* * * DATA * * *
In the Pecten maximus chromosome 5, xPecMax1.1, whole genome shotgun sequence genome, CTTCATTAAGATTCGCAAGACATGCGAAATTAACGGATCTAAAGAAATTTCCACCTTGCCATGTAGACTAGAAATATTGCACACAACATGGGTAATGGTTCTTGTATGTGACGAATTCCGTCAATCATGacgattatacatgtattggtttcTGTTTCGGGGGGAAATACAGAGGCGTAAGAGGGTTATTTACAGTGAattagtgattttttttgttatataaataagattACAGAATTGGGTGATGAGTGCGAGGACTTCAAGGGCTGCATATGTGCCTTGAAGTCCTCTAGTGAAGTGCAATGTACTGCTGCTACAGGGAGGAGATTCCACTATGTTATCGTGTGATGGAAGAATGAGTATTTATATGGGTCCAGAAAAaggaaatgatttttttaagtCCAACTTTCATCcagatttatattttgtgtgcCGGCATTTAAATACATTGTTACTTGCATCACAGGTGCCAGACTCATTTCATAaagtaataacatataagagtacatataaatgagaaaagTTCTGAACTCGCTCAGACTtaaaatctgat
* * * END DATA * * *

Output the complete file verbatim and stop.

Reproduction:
In the Pecten maximus chromosome 5, xPecMax1.1, whole genome shotgun sequence genome, CTTCATTAAGATTCGCAAGACATGCGAAATTAACGGATCTAAAGAAATTTCCACCTTGCCATGTAGACTAGAAATATTGCACACAACATGGGTAATGGTTCTTGTATGTGACGAATTCCGTCAATCATGacgattatacatgtattggtttcTGTTTCGGGGGGAAATACAGAGGCGTAAGAGGGTTATTTACAGTGAattagtgattttttttgttatataaataagattACAGAATTGGGTGATGAGTGCGAGGACTTCAAGGGCTGCATATGTGCCTTGAAGTCCTCTAGTGAAGTGCAATGTACTGCTGCTACAGGGAGGAGATTCCACTATGTTATCGTGTGATGGAAGAATGAGTATTTATATGGGTCCAGAAAAaggaaatgatttttttaagtCCAACTTTCATCcagatttatattttgtgtgcCGGCATTTAAATACATTGTTACTTGCATCACAGGTGCCAGACTCATTTCATAaagtaataacatataagagtacatataaatgagaaaagTTCTGAACTCGCTCAGACTtaaaatctgat